More time for response to immigrant suit in Miss.

Published 2:15 am Sunday, September 12, 2010

A judge has given Singing River Hospital and one of its employees more time to respond to a federal lawsuit accusing them of conspiring with the Mississippi Department of Human Services to take a Mexican immigrant’s child so a white family could adopt the girl.

In court documents, the defendants contended it would be difficult to answer the suit filed by the Southern Poverty Law Center on behalf of Cirila Cruz because details involving Youth Court proceedings remain under seal.

“No meaningful discovery can be conducted as long as large amounts of what plaintiffs deem as relevant facts are not open for discussion,” they said in the motion.

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U.S. Magistrate Linda Anderson granted the request this week, extending the deadline to respond from Sept. 17 to Oct. 26.

Attorney Roy C. Williams, who represented the hospital and Abigail Medina, didn’t immediately return a call seeking comment Friday.

The suit also names MDHS; Vicki Hayes, an MDHS social worker and her supervisor, Ralph Mathews, as defendants. Jan Schaefer, a spokeswoman for the state attorney general’s office, said a response for MDHS would be filed in a few weeks.

The lawsuit contends workers with the state welfare agency falsely classified Cruz as an unfit mother shortly after her infant was born at the Pascagoula hospital in November 2008.

The mother and child were separated for a year while the child was placed in foster care with a white couple who work as attorneys. Cruz and her daughter were reunited in November and returned to Mexico.

While they were apart, the law center was representing Cruz in Jackson County Youth Court as she attempted to regain custody. Those proceedings are confidential under Mississippi law.

Mary Bauer, legal director of the law center, said the Youth Court information is critical to the case. The law center has filed an appeal seeking to lift a Jackson County Youth Court judge’s gag order in the case.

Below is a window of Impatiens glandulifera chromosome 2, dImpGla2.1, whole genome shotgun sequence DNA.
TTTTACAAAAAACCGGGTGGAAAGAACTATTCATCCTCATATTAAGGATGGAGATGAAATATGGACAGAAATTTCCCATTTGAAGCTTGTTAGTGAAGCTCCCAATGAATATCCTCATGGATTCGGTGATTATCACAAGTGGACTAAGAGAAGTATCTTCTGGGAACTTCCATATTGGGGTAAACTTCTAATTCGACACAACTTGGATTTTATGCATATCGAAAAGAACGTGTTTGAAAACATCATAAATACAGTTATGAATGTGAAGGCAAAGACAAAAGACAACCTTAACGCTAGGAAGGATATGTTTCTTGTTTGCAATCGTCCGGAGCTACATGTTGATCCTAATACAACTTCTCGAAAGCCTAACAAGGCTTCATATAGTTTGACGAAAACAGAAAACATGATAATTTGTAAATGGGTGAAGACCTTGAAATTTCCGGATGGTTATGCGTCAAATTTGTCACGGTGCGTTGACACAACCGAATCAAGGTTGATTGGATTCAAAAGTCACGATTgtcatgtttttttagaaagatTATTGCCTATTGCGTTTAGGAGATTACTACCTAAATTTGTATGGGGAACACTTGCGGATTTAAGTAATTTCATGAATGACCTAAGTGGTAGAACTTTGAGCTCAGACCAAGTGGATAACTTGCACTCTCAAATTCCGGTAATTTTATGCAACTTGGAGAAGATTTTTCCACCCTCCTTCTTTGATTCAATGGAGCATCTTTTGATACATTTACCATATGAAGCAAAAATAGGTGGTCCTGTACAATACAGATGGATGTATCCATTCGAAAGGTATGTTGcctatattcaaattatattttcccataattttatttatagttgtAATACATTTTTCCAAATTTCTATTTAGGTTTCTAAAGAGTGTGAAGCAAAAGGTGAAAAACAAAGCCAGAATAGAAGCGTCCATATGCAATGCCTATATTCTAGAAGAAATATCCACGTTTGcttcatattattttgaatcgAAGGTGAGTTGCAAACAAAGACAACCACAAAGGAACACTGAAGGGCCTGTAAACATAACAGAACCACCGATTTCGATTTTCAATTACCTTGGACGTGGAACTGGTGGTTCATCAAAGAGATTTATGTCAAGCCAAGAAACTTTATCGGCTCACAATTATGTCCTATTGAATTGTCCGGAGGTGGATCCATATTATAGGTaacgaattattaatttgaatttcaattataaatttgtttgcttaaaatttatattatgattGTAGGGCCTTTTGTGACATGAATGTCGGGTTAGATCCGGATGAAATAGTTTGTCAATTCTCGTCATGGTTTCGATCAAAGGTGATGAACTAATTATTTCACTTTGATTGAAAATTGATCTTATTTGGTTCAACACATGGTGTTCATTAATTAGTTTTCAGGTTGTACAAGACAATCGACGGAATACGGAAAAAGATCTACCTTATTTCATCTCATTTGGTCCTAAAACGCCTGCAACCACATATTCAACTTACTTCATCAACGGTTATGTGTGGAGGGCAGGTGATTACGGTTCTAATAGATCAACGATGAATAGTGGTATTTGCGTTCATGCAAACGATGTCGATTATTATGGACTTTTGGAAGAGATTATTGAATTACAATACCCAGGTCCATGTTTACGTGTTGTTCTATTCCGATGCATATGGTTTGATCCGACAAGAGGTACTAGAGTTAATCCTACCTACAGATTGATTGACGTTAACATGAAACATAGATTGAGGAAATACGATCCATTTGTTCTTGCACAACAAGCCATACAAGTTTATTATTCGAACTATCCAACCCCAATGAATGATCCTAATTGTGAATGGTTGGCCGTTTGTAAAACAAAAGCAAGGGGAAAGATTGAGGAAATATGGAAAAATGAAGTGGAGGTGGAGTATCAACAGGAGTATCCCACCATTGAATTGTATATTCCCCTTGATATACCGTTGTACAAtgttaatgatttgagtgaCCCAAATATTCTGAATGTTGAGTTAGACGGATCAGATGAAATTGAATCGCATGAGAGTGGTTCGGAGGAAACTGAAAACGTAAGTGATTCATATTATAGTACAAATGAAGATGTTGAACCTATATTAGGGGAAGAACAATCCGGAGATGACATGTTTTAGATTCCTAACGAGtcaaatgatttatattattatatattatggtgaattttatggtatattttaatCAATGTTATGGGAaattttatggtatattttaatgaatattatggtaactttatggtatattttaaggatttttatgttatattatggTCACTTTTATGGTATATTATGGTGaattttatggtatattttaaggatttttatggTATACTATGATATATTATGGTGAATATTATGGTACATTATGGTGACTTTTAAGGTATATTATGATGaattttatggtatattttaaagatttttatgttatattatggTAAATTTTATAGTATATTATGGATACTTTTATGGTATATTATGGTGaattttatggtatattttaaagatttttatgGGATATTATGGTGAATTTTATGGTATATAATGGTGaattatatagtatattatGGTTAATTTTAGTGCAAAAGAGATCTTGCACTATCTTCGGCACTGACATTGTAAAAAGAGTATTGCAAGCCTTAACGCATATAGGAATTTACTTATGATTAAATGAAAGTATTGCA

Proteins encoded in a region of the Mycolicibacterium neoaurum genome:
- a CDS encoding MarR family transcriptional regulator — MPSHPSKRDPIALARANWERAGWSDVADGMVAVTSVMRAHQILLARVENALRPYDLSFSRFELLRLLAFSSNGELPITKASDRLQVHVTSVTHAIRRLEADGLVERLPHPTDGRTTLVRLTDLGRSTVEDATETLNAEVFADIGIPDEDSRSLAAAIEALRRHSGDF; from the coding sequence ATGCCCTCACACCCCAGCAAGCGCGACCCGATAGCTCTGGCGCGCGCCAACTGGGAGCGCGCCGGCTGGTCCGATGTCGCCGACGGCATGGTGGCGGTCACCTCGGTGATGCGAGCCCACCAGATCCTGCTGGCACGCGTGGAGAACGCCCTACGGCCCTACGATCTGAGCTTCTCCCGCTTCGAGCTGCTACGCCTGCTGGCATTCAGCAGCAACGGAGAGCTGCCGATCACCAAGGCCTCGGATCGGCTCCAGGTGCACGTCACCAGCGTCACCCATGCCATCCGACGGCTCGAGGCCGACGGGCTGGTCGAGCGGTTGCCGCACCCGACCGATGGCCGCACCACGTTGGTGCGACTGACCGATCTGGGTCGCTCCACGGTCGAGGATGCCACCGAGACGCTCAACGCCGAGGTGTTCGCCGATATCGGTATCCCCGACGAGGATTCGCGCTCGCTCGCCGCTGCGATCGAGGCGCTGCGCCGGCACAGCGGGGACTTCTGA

“It certainly complicates our talking about it, and the presumption it should be open to the press. We need guidance on what we’re allowed to say,” Bauer said. “We want to talk about the important policy issues that are raised, but we obviously have a great interest in complying with court orders.”

The suit said Cruz’ constitutional right to family integrity was violated.

Bauer said the law center didn’t contest the hospital’s motion because the all parties need guidance from the courts on what can be said publicly.

According to the lawsuit, Cruz spoke no English and little Spanish and could not read or write when she was interviewed by Medina after she gave birth. Cruz wasn’t provided a translator who could speak Chatino, a dialect indigenous to Cruz’s native Oaxaca in rural Mexico, the lawsuit alleged.

After talking with Cruz, Medina told one of the immigrant’s relatives that Cruz was trading sex for housing and wanted to give the child up for adoption, the suit stated. Cruz said she tried to explain to the interpreter she worked in a Chinese restaurant and lived in an apartment.

The suit said Cruz was discharged from the hospital without her child, and hospital and MDHS officials later contacted authorities about her immigration status.